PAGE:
This genealogy researcher remembers the summer I was 13 years old. My parents finally had enough money to take us on a week long beach vacation. They rented a small house in West Dennis, Cape Cod. Together, we went to the beach and we discovered something known to everyone there for centuries: the Cranberry.
Wow, were they sour! (“Feh!,” as my Polish pilgrim of a grandmother would say.)
We had no idea at the time that in our vacation area, these berries had their own pedigree that was even better than a Mayflower descendant. Area cranberries were originally tended to by the Nobscussett Indians, then by John Hall in 1630. In 1816, John’s descendant, Henry Hall, accidentally discovered the process of cultivating cranberries. The tour guides at the local cranberry farm that summer in the 1970s told us that while they were abundant, cranberries weren’t so easy to harvest and what to do with them was limited.
That was then.
This is now. On Cape Cod so many years later, this genealogy researcher bets the tour guides say something much better about the bogged-down little cranberry and its many offspring.
The cranberry is like that successful member of the family, as this genealogist sees it. Everyone tolerates him or her for years. He doesn’t say much at family gatherings and what he does say is just…blah and bitter. He does good deeds, though. Then, suddenly, BOOM! By makeover and the right presentation to society, the most unassuming member of the family tree becomes a star.
For the genealogy researcher, this is like the lineage maker for the family history researcher; the improver of the tree for the family tree researcher.
That sour and limited ancestor of today’s cranberry had its lineage changed for the better by a debut into dazzling high (marketing) society after being made over. The cranberry’s handlers fixed it up with Sugar and this has resulted in an abundant, long and good marriage–producing offspring like crazy.
Much like some of our immigrant ancestors in a new world, a name change, technology, innovation, and the step up through new ancestral lines have given this limited, rotund little nothing of a berry an American Dream comparable to a genealogist’s best ancestral find.
In America, 400 million cranberries are now consumed per year, according to industry sources. On Thanksgiving, millions of households honor this berry! We have a cranberry love fest.
For the genealogy researcher, think before Mayflower because this berry goes way back!
According to the website of the country’s best known cranberry company, Ocean Spray, the first name given by the different east coast Native American tribe members to this unique American fruit was “Sassamenesh” or “Ibimi” or “Atoqua.” The German and Dutch settlers thought the flower of this berry looked like the head and bill of a local crane. And that name stuck: Crane Berry.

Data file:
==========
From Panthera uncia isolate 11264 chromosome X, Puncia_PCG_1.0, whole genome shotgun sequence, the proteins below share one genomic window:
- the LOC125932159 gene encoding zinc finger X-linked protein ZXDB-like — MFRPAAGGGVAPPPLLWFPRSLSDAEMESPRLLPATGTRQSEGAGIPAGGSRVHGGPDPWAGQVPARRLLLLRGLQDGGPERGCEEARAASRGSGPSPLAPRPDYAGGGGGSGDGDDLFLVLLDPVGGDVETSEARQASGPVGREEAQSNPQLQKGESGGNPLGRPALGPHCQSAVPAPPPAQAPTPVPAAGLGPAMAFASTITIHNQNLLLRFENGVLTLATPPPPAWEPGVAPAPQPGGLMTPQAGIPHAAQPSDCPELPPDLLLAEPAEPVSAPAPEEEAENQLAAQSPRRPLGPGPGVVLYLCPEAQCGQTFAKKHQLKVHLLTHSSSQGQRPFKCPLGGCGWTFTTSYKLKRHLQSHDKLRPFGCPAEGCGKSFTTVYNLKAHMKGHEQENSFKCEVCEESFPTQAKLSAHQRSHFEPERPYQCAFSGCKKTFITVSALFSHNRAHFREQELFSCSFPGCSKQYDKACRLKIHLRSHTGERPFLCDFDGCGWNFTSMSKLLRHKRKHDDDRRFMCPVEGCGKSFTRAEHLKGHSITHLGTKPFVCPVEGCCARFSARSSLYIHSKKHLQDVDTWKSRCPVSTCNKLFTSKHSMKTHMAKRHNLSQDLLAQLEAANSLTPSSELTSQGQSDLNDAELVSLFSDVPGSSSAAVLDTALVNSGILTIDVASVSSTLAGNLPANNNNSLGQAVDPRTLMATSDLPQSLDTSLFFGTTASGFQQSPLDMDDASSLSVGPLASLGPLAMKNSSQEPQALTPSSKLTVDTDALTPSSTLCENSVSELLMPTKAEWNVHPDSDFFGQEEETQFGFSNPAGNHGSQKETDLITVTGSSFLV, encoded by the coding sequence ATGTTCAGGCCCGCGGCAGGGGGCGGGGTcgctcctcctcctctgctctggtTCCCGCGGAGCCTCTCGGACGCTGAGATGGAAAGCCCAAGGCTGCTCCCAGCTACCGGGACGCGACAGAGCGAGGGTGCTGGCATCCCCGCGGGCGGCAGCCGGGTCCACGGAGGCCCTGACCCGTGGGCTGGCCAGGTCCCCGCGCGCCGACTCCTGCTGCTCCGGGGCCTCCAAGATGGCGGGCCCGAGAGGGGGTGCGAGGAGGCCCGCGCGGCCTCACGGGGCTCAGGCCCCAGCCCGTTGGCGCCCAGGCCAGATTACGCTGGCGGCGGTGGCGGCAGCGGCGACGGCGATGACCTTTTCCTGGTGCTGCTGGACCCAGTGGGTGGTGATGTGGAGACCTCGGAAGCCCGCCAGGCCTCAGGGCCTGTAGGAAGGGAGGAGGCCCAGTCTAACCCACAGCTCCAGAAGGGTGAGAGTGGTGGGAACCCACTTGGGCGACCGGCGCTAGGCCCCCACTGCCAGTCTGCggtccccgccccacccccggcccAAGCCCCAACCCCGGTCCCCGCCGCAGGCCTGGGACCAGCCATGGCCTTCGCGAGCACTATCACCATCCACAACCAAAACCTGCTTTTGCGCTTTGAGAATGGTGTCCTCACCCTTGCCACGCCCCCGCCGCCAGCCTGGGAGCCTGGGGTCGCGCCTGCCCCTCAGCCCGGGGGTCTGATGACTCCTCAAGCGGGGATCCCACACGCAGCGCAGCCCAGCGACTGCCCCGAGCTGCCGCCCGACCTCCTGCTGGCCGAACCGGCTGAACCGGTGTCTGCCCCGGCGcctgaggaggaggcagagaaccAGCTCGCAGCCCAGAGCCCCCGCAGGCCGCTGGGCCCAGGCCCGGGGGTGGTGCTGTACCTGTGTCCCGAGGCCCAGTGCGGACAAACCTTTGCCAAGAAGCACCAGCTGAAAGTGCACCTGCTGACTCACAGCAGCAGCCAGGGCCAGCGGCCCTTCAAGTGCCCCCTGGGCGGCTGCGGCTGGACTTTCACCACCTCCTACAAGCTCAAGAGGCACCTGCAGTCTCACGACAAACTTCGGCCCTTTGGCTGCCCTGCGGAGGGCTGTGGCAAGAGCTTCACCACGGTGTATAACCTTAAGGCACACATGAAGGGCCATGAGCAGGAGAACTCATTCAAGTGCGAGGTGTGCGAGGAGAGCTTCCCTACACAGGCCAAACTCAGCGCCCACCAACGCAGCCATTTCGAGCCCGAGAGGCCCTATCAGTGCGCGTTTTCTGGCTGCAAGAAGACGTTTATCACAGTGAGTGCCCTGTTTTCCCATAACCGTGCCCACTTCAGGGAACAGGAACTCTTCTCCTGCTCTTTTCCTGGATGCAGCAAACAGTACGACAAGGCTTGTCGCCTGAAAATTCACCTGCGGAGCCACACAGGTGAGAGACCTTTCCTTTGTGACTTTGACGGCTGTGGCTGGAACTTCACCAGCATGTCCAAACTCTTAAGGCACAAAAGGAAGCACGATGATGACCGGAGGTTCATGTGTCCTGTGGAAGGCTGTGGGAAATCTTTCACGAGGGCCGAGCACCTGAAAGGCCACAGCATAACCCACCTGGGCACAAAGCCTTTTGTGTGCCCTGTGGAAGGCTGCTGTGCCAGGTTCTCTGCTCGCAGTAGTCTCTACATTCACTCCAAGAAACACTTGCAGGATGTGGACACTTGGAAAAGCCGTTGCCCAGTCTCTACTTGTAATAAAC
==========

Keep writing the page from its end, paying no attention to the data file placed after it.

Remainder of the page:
A genealogist may find less a family tree and more a family vine that grows in sandy bogs and marshes, mostly in the northeast. For the genealogy researcher, there is no census to check or birth records to seek out. Instead, as in some family history searches, you’ll find literary descriptions, pictures and books that describe or show the early origins. How many of us genealogy researchers have read history books and looked at period pictures to get a sense of our origins?
In this case, when you read or see descriptions of today’s cranberry ancestors, you’ll see that the crane berry was known for its healing properties and its deep color. It was used for dying fabric and healing. The cranberry could draw poison from arrow wounds and helped Native Americans survive.
Skip to more recent times.
This genealogist suspects that it was sometime in the late 1970s and 1980s that Ocean Spray brought in a matchmaker. They knew that cranberry juice and cranberry sauces weren’t going to preserve the business. They wanted to move up in the business world.
So, it seems like they worked with a consulting company such as a McKinsey to ensure the cranberry lineage would be preserved for the ages.
The result has been visible in every food store in America for the decades now: Cran-Apple, Cran-Orange, Cran-Grape and Craisins.
Do we call these lineage extensions step-children? Are they legitimate heirs to the little berry of the Native American and Pilgrim times?
Genealogy reaserchers: Are they true descendants of our puffy little red guy who floated around in the northeast bogs, bitter and helpful, but not very easy to know?
Do you have ancestors like this? Quiet and helpful, and then suddenly better known? Or do you want to find relatives like that?
The professional genealogists at RecordClick will find your tribe for you and maybe unearth some quiet ancestors. Our genealogists for hire will also get the social story so that your family tree has historical context. We will that bring your ancestors back to life, so to speak.